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dc.contributor.authorHou, Nicholas Yue
dc.contributor.otherQueen's University (Kingston, Ont.). Theses (Queen's University (Kingston, Ont.))en
dc.date2011-09-26 13:14:48.472en
dc.date.accessioned2011-09-27T16:32:36Z
dc.date.available2011-09-27T16:32:36Z
dc.date.issued2011-09-27
dc.identifier.urihttp://hdl.handle.net/1974/6759
dc.descriptionThesis (Master, Biology) -- Queen's University, 2011-09-26 13:14:48.472en
dc.description.abstractMost vertebrates suffer permanent damage after minutes of anoxia. Many insects however, have part of their life cycle in anoxia or constant hypoxia, such as during their egg-hatching phase, by living as deep burrowers, or at high altitudes. Insects are able to survive in anoxia from hours to days, or even months by developing various strategies through evolution. For example, the locusts (Locusta migratoria) enter a reversible coma during anoxia that is associated with an arrest of ventilation, and a reinitiation of ventilation when returned to normoxia. This coma is correlated with a surge in the concentration of extracellular potassium ions ([K+]o), and recovery from this reversible coma is dependent on re-establishing the functional [K+]o. Prior exposure to a sublethal heatshock (HS)-preconditioning grants locusts a temporary resilience to anoxia; however, the molecular mechanisms of this protection are still unclear. This project investigated the effects of HS-preconditioning on locusts’ ventilation, the total enzymatic activity of the Na+/K+-ATPase, as well as its distribution within the metathoracic ganglion and tested the hypothesis that HS-preconditioning alters locusts’ ventilation and increases the totally Na+/K+-ATPase activity and its concentration within neuronal membranes. I recorded electromyograms of locusts’ ventilatory motor patterns in the presence and absence of anoxic coma by placing a copper wire electrode on ventilatory muscles 161 or 173 in control and HS-preconditioned animals. In addition, I studied the enzymatic activity of the Na+/K+-ATPase using a pyruvate kinase/lactate dehydrogenase assay and the localization of the Na+/K+-ATPase using immunohistochemistry in control and HS-preconditioned locusts at different stages of coma. I found that the ventilatory cycle period was decreased and the ventilatory muscle burst duration was increased after recovery from anoxic coma in HS-preconditioned locusts. I also found that anoxia did not affect the activity or the localization of the Na+/K+-ATPase. However, HS-preconditioning increased the total activity of the Na+/K+-ATPase and the localization of the Na+/K+-ATPase within the neuronal membranes. From this project, I concluded that HSpreconditioning affected locusts’ ventilatory motor pattern after recover from anoxia and increased the total activity and the neuronal membrane localization of the Na+/K+-ATPase.en_US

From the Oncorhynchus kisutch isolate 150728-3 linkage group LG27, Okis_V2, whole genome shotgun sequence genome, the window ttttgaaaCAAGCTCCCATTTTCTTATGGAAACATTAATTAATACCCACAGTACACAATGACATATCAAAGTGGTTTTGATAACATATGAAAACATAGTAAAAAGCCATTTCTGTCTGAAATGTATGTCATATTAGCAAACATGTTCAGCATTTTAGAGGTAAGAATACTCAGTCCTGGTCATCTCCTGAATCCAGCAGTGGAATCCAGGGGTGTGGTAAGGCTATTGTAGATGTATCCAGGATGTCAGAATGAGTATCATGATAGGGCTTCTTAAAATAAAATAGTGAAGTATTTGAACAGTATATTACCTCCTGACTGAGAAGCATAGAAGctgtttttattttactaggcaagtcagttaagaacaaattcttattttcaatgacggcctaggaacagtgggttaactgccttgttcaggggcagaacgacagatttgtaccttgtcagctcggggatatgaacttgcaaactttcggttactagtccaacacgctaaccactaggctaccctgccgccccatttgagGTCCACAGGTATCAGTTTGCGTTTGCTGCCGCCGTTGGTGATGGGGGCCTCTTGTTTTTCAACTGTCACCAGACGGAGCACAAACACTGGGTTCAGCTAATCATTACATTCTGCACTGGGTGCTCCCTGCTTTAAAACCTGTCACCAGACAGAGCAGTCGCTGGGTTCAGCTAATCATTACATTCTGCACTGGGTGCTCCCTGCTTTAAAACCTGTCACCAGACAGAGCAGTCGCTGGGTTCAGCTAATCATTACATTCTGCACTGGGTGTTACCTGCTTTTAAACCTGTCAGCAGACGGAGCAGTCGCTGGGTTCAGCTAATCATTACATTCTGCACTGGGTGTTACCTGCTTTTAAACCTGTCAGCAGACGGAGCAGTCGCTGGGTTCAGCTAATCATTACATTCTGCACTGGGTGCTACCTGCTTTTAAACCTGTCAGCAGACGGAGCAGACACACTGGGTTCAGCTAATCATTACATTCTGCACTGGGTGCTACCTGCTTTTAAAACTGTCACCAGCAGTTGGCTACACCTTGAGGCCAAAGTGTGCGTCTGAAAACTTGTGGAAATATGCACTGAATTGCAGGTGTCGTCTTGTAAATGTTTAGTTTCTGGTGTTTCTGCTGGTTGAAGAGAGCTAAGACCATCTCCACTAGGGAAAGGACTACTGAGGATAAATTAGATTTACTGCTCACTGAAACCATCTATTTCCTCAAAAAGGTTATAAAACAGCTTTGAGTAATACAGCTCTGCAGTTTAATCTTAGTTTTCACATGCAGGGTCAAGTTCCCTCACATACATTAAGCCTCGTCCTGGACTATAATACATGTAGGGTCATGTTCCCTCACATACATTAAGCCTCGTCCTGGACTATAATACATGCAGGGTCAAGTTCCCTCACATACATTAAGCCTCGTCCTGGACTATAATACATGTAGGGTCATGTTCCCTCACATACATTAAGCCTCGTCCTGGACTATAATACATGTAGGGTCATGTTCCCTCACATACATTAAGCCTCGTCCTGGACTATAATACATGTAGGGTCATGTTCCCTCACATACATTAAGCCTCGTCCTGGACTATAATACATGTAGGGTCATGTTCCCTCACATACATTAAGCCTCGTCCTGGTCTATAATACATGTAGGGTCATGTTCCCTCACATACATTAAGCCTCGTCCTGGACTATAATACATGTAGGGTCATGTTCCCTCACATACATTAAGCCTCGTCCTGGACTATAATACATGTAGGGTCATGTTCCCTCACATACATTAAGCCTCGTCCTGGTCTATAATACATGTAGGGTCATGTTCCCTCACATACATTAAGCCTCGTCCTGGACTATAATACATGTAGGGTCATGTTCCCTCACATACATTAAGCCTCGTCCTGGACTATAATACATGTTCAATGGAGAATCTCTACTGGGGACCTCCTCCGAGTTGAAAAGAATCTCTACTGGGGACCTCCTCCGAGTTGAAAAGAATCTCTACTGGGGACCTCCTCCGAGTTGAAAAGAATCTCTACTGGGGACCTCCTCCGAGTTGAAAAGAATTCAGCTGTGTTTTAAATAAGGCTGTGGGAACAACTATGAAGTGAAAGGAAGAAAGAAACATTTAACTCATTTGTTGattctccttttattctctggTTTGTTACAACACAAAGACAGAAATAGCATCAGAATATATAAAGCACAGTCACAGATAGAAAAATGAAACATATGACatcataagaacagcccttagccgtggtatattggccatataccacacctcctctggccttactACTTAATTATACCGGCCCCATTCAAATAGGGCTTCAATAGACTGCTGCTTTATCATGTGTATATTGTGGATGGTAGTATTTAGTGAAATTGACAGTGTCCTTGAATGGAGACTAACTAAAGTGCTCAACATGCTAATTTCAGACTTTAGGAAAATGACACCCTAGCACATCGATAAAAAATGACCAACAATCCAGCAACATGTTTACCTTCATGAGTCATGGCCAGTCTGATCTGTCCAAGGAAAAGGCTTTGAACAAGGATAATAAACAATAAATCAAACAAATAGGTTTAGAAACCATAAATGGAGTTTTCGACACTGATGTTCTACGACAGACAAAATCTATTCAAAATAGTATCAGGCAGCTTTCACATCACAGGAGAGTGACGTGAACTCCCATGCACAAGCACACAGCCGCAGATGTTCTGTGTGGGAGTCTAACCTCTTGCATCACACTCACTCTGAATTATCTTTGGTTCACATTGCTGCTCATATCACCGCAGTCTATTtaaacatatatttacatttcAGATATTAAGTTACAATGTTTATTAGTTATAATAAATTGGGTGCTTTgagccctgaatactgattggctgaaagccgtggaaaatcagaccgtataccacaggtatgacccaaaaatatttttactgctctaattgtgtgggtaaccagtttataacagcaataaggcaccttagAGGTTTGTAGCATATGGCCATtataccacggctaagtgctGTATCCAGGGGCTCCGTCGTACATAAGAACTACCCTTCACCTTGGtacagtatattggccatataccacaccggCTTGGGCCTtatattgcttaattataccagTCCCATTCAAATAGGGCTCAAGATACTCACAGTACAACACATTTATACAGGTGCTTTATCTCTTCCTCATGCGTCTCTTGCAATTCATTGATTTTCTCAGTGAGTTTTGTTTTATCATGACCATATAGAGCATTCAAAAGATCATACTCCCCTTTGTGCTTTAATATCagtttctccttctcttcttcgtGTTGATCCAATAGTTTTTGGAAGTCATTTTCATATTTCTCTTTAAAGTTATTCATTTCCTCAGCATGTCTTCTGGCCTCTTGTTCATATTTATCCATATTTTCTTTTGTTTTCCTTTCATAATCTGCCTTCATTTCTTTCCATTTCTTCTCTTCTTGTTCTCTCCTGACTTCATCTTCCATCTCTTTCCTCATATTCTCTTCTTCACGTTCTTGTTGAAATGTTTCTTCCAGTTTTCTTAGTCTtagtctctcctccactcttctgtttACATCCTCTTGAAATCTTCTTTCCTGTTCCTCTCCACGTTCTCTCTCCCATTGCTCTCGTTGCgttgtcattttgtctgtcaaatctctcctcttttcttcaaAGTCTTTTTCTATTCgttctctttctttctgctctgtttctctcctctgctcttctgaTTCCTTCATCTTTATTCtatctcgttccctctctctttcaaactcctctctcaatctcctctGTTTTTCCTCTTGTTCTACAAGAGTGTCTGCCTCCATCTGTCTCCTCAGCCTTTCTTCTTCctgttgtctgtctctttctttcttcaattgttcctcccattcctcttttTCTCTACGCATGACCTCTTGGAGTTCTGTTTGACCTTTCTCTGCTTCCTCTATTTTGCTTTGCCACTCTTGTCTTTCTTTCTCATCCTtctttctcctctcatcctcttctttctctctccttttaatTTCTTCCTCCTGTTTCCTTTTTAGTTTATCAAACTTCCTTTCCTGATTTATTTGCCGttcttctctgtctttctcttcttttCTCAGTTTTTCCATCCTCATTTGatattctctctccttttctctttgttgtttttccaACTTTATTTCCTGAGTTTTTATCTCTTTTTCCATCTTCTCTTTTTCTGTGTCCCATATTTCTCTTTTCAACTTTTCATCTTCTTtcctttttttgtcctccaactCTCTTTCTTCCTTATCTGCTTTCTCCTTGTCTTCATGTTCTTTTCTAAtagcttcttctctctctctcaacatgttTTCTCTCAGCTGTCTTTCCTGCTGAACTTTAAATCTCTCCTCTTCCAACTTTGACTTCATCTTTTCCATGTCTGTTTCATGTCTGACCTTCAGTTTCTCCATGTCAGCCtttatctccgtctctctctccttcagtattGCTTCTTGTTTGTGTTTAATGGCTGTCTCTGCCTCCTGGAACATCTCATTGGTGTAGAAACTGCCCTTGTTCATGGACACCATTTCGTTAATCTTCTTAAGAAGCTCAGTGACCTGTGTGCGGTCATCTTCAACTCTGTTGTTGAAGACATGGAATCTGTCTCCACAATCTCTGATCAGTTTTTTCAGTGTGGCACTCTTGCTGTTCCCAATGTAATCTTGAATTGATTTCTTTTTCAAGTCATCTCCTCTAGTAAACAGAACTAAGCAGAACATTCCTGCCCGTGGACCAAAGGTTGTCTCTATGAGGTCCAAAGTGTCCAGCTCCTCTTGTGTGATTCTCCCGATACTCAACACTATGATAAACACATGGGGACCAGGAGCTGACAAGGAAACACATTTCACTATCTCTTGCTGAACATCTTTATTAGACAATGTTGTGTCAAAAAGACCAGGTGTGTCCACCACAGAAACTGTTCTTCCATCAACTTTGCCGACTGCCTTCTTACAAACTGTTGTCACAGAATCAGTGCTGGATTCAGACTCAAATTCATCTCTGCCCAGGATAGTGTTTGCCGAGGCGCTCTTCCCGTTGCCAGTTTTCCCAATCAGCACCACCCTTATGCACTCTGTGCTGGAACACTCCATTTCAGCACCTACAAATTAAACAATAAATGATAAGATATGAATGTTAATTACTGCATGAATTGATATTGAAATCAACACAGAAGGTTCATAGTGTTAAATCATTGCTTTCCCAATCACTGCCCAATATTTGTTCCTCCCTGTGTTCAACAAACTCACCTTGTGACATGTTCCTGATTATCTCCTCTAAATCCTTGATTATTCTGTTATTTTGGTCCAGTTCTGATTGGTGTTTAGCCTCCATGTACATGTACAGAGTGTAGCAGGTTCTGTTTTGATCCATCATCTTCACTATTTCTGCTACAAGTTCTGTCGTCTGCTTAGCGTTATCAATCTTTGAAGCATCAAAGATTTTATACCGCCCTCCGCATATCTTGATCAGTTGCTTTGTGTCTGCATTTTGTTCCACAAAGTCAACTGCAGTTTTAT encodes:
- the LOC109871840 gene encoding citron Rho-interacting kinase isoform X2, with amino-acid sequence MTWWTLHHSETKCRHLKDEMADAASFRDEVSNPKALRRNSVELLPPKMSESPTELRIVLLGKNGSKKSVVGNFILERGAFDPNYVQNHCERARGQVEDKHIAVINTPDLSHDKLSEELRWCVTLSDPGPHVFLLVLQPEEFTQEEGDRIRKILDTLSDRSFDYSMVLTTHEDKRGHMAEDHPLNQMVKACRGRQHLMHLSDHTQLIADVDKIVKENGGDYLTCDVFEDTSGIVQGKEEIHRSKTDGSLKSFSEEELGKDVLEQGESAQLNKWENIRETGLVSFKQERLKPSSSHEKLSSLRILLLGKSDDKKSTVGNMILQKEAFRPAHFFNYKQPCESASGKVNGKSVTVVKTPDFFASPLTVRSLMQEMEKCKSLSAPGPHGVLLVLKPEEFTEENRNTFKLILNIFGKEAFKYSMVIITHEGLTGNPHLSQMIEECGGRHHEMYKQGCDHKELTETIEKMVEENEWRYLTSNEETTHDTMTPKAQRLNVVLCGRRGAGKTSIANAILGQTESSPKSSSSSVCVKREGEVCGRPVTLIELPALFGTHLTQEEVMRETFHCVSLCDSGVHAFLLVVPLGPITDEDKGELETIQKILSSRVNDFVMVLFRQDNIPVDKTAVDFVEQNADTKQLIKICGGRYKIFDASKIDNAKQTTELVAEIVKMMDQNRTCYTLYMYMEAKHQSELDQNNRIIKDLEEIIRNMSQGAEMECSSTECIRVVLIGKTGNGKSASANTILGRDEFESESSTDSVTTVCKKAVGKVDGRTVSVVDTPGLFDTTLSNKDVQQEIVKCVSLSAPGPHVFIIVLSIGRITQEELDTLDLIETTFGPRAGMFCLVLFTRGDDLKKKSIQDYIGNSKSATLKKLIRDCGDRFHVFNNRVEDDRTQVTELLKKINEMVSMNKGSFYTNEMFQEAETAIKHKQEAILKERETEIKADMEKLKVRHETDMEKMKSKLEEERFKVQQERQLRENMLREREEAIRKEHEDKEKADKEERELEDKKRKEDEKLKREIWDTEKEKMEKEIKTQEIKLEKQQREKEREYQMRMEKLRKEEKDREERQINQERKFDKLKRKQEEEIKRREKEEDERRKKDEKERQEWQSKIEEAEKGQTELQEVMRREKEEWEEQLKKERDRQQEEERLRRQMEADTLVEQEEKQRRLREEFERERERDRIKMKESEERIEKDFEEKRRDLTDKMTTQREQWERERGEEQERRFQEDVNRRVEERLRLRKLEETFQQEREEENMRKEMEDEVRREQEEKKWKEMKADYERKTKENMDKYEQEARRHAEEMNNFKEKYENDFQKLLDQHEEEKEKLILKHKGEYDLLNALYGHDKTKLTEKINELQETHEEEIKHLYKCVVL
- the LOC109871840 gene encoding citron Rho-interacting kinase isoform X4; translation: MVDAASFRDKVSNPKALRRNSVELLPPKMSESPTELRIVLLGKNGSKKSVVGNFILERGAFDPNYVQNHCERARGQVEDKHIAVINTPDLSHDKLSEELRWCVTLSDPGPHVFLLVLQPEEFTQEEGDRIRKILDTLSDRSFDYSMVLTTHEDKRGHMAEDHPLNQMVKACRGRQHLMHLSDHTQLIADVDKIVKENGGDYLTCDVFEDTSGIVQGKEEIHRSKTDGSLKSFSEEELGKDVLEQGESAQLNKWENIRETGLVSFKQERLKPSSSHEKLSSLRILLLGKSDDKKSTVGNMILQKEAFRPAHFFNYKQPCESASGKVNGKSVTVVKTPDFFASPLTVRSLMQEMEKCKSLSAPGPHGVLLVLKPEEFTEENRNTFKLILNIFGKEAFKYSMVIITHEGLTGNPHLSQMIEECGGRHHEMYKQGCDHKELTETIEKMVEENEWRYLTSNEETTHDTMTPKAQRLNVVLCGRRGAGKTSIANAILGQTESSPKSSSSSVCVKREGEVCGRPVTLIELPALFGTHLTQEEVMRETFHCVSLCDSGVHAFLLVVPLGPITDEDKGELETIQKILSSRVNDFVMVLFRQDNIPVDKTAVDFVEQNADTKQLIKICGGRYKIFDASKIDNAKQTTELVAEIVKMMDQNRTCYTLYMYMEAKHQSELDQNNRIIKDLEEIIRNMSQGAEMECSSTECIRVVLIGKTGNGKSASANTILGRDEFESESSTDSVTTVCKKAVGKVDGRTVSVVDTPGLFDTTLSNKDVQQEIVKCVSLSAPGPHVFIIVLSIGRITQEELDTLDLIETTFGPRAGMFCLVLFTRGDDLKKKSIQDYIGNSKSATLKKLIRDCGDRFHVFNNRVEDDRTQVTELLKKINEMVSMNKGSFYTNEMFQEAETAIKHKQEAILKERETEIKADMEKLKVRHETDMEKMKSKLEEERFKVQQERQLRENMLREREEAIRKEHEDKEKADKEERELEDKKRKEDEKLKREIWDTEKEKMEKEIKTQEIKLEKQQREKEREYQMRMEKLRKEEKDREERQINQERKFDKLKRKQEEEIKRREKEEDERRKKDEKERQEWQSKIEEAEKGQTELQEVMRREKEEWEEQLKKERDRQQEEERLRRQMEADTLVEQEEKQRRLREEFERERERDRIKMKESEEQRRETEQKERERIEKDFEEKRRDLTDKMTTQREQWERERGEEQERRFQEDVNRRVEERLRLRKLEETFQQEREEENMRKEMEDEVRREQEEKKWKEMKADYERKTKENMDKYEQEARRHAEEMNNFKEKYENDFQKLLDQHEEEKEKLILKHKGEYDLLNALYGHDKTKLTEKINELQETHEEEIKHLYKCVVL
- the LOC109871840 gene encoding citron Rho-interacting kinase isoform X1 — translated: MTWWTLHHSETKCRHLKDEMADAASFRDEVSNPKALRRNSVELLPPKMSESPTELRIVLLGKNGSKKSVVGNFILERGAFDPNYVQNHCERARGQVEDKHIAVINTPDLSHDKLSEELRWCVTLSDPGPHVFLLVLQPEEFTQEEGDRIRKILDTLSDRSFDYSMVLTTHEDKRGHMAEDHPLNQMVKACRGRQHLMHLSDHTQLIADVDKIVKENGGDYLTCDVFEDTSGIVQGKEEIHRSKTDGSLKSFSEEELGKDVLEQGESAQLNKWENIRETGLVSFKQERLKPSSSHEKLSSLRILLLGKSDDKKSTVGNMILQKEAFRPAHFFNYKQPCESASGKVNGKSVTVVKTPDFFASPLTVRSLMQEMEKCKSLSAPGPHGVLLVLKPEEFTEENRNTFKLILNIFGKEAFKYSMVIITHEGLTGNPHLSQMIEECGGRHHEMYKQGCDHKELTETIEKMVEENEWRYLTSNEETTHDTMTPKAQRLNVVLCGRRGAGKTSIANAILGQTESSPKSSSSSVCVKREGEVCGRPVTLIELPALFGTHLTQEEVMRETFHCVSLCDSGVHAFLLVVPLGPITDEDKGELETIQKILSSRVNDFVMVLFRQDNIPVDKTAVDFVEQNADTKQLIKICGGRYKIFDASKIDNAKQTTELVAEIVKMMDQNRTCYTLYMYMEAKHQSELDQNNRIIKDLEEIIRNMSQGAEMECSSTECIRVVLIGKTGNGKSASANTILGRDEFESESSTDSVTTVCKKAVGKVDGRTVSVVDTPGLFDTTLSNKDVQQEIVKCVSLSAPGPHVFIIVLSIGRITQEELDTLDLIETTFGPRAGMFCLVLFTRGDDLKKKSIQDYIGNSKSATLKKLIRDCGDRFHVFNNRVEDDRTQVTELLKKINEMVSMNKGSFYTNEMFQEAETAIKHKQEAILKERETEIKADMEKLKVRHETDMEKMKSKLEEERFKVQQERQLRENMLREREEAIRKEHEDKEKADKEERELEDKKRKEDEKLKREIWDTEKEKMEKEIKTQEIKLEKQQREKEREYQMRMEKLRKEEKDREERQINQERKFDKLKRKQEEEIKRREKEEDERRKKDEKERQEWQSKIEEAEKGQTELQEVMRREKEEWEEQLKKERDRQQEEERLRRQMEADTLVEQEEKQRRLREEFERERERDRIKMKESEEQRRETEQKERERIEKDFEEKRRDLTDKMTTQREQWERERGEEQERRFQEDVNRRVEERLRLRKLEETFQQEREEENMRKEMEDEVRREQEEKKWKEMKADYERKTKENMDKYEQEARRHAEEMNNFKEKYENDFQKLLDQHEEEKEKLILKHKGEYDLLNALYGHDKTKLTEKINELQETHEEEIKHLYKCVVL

dc.languageenen
dc.language.isoenen_US
dc.relation.ispartofseriesCanadian thesesen
dc.rightsThis publication is made available by the authority of the copyright owner solely for the purpose of private study and research and may not be copied or reproduced except as permitted by the copyright laws without written authority from the copyright owner.en
dc.subjectLocusta migratoriaen_US
dc.subjectventilationen_US
dc.subjectventilatory motor patternen_US
dc.subjectHeatshocken_US
dc.subjectenzymatic activityen_US
dc.subjectimmunohistochemistryen_US
dc.subjectNa+/K+-ATPaseen_US
dc.subjectelectrophysiologyen_US
dc.subjectlocalizationen_US
dc.titleEffects of Heatshock on the Na+/K+-ATPase in Locusta migratoriaen_US
dc.typeThesisen_US
dc.description.degreeMasteren
dc.contributor.supervisorRobertson, R. M.en
dc.contributor.supervisorMoyes, Christopher D.en
dc.contributor.departmentBiologyen


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